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Senators consider bill that would give regulators authority for environmental cleanups sooner | Regional Government

Senators consider bill that would give regulators authority for environmental cleanups sooner | Regional Government

According to the Nebraska Department of Environment and Energy director, a bill currently under consideration by the Legislature would give the agency more power to stop bad actors polluting.

If passed, Sen. Bruce Bostelman’s bill would allow Jim Macy (director of the environmental agency) to order cleanups or to issue cease and desist letters for companies posing a risk to people and the environment. He also has the authority to initiate cleanups and recover costs.

Macy declined to answer questions by lawmakers on Thursday regarding whether the proposed legislation would have stopped AltEn from turning pesticide-treated seeds into ethanol.

The source of pesticide contamination has been identified as the biofuel facility near Mead. It spread for miles throughout Saunders County.

Would the situation have been different if this (legislation), had it been in place five years ago? At a hearing before Nebraska’s Natural Resources Committee, Sen. John Cavanaugh asked Macy.

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Macy replied, Senator, I’m going to be very careful in my answer here. Instead of looking back, this looks forward.

Omaha senator stated that the Department of Environment and Energy hadn’t exercised its authority to prevent AltEn from occurring after it had learned of the pesticide contamination, or had insufficient authority.



Jim Macy

Jim Macy




Before Cavanaugh could respond to his question, Sen. Mike Moser of Columbus, vice chair of the committee, cut him off.

Macy stated that the department spent a lot on “making a solid case against AltEn in Court” and that he would not address this situation at the hearing.

AltEn has six seed companies that supplied pesticide-treated seeds. Six more seed companies are participating in a voluntary cleanup of the ethanol plant’s contaminated byproducts.

According to a spokesperson for the Nebraska Attorney Generals Office, a 98-page suit, filed on March 1, 2021, is in the discovery phase in litigation in Saunders County District Court.

In response to the environment crisis, several pieces of legislation have been proposed by lawmakers this year.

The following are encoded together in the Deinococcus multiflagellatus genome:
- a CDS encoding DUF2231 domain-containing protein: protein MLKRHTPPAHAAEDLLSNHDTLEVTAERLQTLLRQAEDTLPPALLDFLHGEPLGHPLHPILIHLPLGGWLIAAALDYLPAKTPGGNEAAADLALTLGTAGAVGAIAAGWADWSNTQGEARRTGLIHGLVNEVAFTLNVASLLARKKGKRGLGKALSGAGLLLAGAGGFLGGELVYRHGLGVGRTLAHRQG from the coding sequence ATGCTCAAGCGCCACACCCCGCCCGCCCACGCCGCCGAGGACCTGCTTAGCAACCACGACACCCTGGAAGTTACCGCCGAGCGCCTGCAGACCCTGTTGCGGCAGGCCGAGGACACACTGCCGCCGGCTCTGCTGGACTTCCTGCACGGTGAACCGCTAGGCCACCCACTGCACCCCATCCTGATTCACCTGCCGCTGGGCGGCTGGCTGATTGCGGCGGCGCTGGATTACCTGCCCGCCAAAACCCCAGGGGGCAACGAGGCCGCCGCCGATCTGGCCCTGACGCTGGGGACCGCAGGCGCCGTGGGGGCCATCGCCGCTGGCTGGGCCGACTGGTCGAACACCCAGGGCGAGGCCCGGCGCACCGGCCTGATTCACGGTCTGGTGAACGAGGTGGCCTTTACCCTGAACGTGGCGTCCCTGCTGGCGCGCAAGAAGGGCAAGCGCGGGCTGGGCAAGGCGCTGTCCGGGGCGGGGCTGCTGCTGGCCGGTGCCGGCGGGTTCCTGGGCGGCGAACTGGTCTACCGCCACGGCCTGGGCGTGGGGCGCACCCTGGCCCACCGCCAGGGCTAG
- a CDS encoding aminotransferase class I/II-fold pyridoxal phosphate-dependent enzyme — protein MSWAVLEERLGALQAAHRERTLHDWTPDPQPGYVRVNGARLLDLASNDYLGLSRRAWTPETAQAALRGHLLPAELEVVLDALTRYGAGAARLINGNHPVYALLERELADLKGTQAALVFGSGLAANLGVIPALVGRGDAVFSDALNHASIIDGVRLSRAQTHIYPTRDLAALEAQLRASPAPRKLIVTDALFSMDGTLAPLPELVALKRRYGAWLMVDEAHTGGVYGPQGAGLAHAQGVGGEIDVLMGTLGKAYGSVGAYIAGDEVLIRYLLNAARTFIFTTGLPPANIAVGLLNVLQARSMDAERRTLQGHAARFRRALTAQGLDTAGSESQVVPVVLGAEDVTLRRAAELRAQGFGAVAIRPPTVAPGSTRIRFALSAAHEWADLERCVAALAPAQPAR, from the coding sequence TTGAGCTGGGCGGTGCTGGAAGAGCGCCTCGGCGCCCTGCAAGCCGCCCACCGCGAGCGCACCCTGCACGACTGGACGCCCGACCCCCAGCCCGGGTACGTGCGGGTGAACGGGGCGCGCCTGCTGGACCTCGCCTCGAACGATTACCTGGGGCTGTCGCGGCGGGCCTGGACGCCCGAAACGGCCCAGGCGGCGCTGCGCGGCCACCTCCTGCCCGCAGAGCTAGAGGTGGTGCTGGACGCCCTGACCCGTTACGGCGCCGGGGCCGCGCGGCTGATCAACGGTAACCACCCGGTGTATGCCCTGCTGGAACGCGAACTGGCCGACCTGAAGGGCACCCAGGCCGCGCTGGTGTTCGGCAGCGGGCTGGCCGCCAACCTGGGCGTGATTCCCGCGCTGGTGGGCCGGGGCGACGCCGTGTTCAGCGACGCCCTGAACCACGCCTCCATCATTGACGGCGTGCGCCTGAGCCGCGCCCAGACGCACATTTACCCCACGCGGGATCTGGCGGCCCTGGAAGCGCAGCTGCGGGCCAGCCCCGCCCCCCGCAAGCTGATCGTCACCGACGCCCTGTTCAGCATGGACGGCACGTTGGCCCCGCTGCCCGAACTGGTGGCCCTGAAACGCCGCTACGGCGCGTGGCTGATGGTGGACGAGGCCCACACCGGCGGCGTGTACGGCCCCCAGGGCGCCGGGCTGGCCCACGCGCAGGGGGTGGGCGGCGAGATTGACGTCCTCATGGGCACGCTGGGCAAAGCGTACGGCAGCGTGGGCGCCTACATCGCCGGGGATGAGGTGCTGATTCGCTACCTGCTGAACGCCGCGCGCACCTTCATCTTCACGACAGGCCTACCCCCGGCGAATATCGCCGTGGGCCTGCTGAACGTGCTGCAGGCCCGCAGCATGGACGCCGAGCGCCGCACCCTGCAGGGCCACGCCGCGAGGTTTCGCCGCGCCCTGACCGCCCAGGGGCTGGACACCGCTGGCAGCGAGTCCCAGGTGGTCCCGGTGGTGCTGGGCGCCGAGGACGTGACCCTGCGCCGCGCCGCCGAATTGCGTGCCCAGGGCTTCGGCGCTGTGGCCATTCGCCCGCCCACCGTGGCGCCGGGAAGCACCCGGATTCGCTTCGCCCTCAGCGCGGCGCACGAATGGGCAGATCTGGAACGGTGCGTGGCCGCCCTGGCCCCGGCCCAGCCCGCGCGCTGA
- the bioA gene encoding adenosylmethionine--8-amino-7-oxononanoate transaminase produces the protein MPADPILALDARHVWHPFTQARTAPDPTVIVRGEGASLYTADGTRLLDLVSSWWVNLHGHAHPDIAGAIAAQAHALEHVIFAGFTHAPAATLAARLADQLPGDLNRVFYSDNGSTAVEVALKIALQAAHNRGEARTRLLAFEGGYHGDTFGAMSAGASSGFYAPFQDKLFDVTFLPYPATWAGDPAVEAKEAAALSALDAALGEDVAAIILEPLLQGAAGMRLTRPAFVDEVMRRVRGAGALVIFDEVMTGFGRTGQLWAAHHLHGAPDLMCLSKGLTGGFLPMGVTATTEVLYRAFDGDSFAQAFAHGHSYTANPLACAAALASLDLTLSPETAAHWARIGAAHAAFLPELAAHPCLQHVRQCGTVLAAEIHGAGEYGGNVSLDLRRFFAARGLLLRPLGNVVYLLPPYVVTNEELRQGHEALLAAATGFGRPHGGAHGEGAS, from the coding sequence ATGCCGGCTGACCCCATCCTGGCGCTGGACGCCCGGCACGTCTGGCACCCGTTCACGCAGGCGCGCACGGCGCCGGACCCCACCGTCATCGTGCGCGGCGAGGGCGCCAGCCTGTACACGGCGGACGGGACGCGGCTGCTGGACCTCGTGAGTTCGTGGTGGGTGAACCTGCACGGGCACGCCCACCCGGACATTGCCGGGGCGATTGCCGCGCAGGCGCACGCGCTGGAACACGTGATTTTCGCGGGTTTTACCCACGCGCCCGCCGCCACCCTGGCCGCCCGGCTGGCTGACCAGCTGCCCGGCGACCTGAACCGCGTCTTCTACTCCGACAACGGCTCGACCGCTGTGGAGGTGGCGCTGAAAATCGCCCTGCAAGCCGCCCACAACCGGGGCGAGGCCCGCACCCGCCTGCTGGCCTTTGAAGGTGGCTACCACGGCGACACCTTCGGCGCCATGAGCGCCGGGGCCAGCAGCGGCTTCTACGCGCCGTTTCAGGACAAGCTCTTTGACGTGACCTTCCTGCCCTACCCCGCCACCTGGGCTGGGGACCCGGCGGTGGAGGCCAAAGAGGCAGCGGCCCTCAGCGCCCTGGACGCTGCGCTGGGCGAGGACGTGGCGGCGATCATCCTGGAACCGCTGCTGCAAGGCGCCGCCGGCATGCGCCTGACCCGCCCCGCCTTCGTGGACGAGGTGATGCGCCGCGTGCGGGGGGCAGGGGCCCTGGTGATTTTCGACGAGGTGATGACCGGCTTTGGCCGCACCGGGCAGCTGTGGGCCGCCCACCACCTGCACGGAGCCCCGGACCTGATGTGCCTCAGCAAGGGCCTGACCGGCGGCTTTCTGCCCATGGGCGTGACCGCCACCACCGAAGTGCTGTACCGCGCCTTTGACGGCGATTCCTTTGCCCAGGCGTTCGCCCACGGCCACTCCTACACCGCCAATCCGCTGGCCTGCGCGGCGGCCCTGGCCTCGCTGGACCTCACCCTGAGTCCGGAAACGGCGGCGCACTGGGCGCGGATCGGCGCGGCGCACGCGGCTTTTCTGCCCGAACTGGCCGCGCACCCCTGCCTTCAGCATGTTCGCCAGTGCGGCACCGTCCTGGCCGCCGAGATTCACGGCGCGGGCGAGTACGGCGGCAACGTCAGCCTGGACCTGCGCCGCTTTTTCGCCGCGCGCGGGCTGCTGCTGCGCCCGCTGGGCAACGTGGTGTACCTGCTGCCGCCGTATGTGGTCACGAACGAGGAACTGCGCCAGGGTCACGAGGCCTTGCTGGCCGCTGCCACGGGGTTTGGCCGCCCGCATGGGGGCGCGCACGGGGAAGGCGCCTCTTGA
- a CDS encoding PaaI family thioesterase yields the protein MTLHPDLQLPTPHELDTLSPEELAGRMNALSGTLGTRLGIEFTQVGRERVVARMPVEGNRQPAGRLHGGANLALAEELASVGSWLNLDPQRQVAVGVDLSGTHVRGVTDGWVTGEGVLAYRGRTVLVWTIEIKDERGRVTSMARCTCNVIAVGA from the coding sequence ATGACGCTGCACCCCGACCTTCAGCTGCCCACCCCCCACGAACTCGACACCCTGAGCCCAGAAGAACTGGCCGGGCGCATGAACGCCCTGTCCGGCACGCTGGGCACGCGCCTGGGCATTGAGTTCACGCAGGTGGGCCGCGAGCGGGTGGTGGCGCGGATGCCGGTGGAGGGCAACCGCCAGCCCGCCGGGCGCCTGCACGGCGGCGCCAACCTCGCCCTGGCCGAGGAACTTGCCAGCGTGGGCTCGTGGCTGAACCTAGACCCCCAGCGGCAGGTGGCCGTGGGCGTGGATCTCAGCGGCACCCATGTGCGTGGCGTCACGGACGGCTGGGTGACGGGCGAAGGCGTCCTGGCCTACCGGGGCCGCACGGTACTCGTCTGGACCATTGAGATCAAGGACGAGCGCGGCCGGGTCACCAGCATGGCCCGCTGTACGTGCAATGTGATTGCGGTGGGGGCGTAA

The Nebraska Environmental Response Act grants regulators more authority to order cleanups. If passed by lawmakers, it also creates a cash fund that would be seeded using $300,000 in state appropriations.

The cash fund would be replenished through the recovery of costs from companies found to have violated environmental regulations.

Bostelman explained to the committee that this bill will ensure that cleanups are paid for by responsible parties rather than Nebraska taxpayers.

The bill’s hearing is almost one year after the Department of Environment and Energy had ordered AltEn not to pump contaminated wastewater into a lagoon system at the facility.


“How long is too much?” Bill would extend the time Mead residents could sue ethanol plant

After dozens of inspections that resulted in violations notices, noncompliance letters and administrative orders spread over many years, the state decided to order the ethanol plant shut down.

A few days after AltEn shut down, a tank at the facility ruptured, releasing 4 million gallons of pesticide-contaminated waste into waterways flowing downstream from the ethanol plant, and brought further scrutiny from state and federal environmental regulators.

Al Davis, former state senator representing the Nebraska Chapter, stated that the environmental advocacy group supported this bill but criticised the state for not taking action to protect the citizens of Mead.

State records indicate that AltEn knew from 2012 that AltEn intended to use pesticide-treated seeds as ethanol feedstock. The lawsuit against AltEn acknowledges that the state knew about the treated seeds in 2015.

In 2016, residents of Mead and the surrounding areas began to file complaints to the Department of Environment and Energy.


After intervention of the state agency, AltEn has halted the sale of contaminated biochar


Environmental cleanup at AltEn shows progress, Nebraska agency says

Davis and others, including Amy Svoboda, an environmental lawyer, claimed that the bill’s permissive language gave the director too much control over when to take action against polluters.

Svoboda also stated that the bill did not go far enough to define who would be considered responsible for cleanup purposes. He said it could be used against individual front-line employees and not against the entire company.

She suggested that the bill identify “responsible parties” as the owners, operators or former owners of a facility and the suppliers of any waste product.

According to this definition, any seed company that supplied AltEn with discarded plants treated with pesticides may be held responsible.

The Nebraska Agri-Business Association opposed the bill in a letter. It said it supported Bostelman’s intention but was concerned that seed dealers, haulers, individual growers could be liable for cleanup costs.

Scott Merritt, president of the association, wrote that “our concern is whether commercial vendors could be held liable for improper disposals of products by users.”

Bostelman stated that he was open for amending the bill to address any concerns. The committee did nothing on Thursday.


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Reach the writer at 402-473-7120 or cdunker@journalstar.com.

Follow @ChrisDunkerLJS on Twitter

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